Basically: An overly indulgent film with a great cast and no discernible plot.
Song To Song purports to be about two couples whose lives are intertwined by both their relationships to each other and their involvement in the music business. Supposedly there is a story in there somewhere. It’s not just that the film is hard to follow and bombards the audience with symbolism. It’s not that the symbolism isn’t creative. It’s that I didn’t care. If Song To Song is one thing above all else, it’s hard to sit through. I’ll sum up the themes in this artsy for the sake of artsiness film for you; birds, water, close ups of someone’s hands, flowy curtains, uncomfortable intimate scene, birds again (or maybe they were bats), the ocean, more closeups of hands or dragonflies, whisper-talking (a personal pet peeve of mine), lather, rinse, repeat. There was nothing to draw me into the story or any reason to care about the characters.
I suppose you could put the mental effort in to figure out what director Terrence Malick had in mind, but it’s exhausting. Malick swirls his main characters around from scene to scene showing us snippets of their lives and how they intersect. BV, a songwriter played by Ryan Gosling, and Faye (Rooney Mara), a struggling musician, are the main couple. Faye is also sleeping with Cook (Michael Fassbender), a wealthy music mogul, in hopes of furthering her career. Cook is coupled with Rhonda (Natalie Portman), a young waitress enticed by both his money and the glamor of the music industry. There’s also a wonderful cast of supporting characters, including Cate Blanchett and Holly Hunter, and great cameos from real world musicians. Yes, the film boasts an all star cast, but unfortunately all that talent couldn’t save it.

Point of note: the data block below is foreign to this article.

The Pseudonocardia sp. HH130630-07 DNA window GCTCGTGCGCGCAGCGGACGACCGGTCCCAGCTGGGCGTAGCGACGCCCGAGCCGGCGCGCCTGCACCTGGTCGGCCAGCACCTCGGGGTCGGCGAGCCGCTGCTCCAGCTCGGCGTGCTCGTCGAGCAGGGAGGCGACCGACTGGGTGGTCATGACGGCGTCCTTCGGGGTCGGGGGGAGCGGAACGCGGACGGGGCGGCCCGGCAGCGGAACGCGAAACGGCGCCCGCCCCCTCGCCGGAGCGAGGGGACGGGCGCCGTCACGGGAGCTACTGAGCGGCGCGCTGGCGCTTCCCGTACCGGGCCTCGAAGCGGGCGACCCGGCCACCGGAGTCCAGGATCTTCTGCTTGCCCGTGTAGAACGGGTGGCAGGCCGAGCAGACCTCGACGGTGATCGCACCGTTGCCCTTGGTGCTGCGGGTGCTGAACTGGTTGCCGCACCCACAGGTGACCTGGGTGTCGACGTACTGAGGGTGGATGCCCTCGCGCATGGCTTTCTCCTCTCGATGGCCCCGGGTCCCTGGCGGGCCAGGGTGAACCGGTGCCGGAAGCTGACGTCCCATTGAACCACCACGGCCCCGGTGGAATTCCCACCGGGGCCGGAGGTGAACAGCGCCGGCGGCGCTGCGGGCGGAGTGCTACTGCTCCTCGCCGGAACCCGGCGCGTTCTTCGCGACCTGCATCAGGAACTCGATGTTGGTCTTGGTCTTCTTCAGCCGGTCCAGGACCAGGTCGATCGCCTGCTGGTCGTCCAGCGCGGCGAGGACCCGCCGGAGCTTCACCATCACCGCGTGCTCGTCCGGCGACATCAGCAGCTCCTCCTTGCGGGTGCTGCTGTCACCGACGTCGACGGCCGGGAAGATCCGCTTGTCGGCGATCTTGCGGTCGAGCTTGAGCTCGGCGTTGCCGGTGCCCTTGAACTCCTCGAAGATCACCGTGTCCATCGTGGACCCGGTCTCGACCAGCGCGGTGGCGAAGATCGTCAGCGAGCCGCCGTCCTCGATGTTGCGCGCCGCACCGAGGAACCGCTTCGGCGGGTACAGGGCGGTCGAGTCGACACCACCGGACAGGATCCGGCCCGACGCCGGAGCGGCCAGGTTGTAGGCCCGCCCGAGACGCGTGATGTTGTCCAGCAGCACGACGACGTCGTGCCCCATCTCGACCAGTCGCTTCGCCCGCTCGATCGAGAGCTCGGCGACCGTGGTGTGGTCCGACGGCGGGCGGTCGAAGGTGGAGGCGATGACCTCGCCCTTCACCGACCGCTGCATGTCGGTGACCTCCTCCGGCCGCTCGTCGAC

About 30 minutes in I started wondering “is it just me”, but when I heard loud snoring coming from audience members who had literally fallen asleep I knew I was not alone. It’s also never a good sign when people keep getting up to leave during a film. I was just glad their movements provided a distraction and gave me something else to focus on for a few minutes. After what felt like 4 hours (the actual run time is 2 hours 9 minutes) the movie finally ended to the collective sigh of relief from those who stuck it out till the end. Thankfully in the 3 years this film was in post production it was cut down from the original 8 hours. My friend Susan, who has seen many of Malick’s other films, summed it up by saying, “I’m not sure who the intended audience was for this but even Malick fans shouldn’t be subjected to it.”
My recommendation is, if you want to watch a music related indie film try I’m Not There, Todd Haynes’ film about Bob Dylan. It’s equally artsy, full of symbolism and has a star studded cast but I’m Not Here actually includes music.
In the end: While Song to Song is beautifully shot, without a solid story to follow it’s like looking at a friend’s vacation photos, sure they’re nice to look at but without context they’re just pretty pictures.